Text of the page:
A memo on being mixed race

I recently read an article on a fellow mixed race girl’s experiences Coming Out as Biracial. It was a great article, and much appreciated.

mixed-race-Elizabeth-300x252She looks different from me, despite also being half-white, half-black, which sort of puts us in the same ethnic group while our races still remain divided.

Being abroad, I find that my identity is in constant transition. People never seem to know what to do with me. I dressed up as a Geisha on Halloween and over a dozen people asked me if I was Japanese, or tried to speak to me in an Asian language.

I speak Arabic, so naturally people assume that I’m Egyptian or Syrian. When my hair is curly, most think I’m either of African or Latin descent, but when I straighten my hair I am suddenly from India, or the Philippines.


It’s fun being mixed race, causing people to question my ancestry, and I wouldn’t change it for anything. But when over six million Americans are of more than one ethnic group, it still drives me to the brink of insanity when my nationality is doubted by people in other countries.

Someone will ask me where I’m from. I tell them the US. Ninety percent of the time the looks that cross their faces are an amalgam of shock and horror. Then comes the inevitable curiosity. “Oh, but where are your parents from?” I explain that both are from the US. If you want specifics my mother grew up in Seattle, my dad in Wenatchee.

This never seems to suffice, so then I’m asked what my origins are – it’s the polite way of asking why my face looks like this (though some have asked much, much less politely). I usually make something up in response to this question. Some days I’m of Egyptian and German descent, other days I’m Ethiopian and Irish, sometimes I’m Native American or Alaskan or Hawaiian.

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I’ve had people on the streets of Paris assault me with criticisms when I’m too vague – “How do you not know where your ancestors are from? Your children will grow up with mental problems and depression because they have no identity…” or use the N-word too liberally around me.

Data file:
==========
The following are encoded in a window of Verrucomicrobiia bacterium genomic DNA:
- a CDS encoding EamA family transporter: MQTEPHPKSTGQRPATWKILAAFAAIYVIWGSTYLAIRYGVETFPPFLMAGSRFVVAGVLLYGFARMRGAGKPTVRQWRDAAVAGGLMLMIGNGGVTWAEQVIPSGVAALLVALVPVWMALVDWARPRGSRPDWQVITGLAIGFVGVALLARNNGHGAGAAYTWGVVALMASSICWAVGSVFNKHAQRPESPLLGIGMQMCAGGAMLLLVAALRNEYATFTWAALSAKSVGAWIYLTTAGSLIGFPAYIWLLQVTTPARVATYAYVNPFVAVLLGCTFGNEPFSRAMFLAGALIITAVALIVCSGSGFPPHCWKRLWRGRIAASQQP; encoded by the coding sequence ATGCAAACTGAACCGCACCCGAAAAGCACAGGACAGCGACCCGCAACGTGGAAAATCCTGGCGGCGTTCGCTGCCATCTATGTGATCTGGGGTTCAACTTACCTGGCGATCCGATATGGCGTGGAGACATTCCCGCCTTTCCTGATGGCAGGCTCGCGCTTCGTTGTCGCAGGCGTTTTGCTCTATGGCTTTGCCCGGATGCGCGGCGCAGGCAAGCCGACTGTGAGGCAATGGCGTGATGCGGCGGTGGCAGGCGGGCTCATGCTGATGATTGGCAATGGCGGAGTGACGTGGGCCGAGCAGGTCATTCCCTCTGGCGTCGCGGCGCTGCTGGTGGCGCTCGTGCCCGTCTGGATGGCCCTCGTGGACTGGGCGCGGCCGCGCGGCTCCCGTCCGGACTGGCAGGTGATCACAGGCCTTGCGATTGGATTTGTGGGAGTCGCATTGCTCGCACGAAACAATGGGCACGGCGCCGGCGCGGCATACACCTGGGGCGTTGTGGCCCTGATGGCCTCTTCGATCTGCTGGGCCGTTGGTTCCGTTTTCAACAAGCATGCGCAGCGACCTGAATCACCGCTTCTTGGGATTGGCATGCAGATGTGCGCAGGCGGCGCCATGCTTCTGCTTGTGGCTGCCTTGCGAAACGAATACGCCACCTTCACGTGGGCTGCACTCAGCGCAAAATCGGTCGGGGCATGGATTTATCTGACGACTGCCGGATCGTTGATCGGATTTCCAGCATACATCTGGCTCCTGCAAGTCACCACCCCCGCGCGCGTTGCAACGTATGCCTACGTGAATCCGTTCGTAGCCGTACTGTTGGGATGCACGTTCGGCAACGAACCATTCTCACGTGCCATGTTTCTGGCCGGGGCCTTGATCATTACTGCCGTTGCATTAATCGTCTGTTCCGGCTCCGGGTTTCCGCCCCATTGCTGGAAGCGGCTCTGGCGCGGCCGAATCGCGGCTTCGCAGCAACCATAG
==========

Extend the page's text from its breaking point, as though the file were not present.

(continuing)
I’ve gotten into arguments over the fact that there are – shockingly! – people of more than one ethnicity living in America while on the streets of Cairo. And, more than once, I’ve been able to convince Lebanese and Jordanian taxi drivers that I’m Obama’s niece – because, after all, if I’m mixed and he’s mixed we must be part of the same family.


6952090490_e896f55545_z-300x198The most recent of these criticisms however, came to me in Switzerland. A man asked me where I was from and I briefly explained that I was American with roots steeped in African and European ancestry. “What is with Americans and their ‘roots’?” He chastised immediately. “I tell people I’m French. That’s it.” It was a fair point. But didn’t help him in the least.

I lost it.

After years spent defending my ethnicity, my nationality, my gender and my race, and of being asked why I look the way I do from almost EVERYONE, I had never once been attacked for being too specific.

So I laid it into him, because after 22 years of perfecting my ethnicity’s alibi, I am still riled up too easily.

And, truth be told, the guy was right. I shouldn’t have to explain every time I meet someone new that I have an ambiguous ethnic origin because slavery was a thing in the States and I am the bi-product of one parent who could pass the Paper-Bag Test and one parent who couldn’t and, as a result, I am mixed race and mixed people all look so different that I don’t really know why I look the way I do.

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So now what? What do I do the next time someone asks me where I’m from? People have a right to be curious. And most times I find that they mean well, and aren’t attacking me for having brown skin, crazy hair, and high cheeks, maliciously.

I guess I just look forward to the day that mixed race babies become more accepted – if not the norm – and that people don’t feel the need to question diversity so bluntly.

And until that day, which hopefully my own mixed race babies will see, I’ll be Brazilian in the summertime, Lebanese in the winter, and whenever I’m back in the US, I’ll check the “multi-racial” box on whatever form I’m filling out – proudly.

About EL Stephens

I am a recent graduate of the George Washington University and majored in International Affairs and have spent a considerable amount of time abroad including a semester studying in Paris, a year studying in Cairo leading up to the 2011 Egyptian Revolution, three months living in Amman after being evacuated from Egypt, and several months living in Berlin. I spent the first five years of my life in Bamako, Mali and currently work in Lebanon for the United Nations. I hope to be able to combine my passion for writing and travel into a cohesive exploration of what it is to be an American and a female abroad, while still highlighting the excitement of discovery and adventure on an international scale. Some of my previous adventures may be found on my travel blog.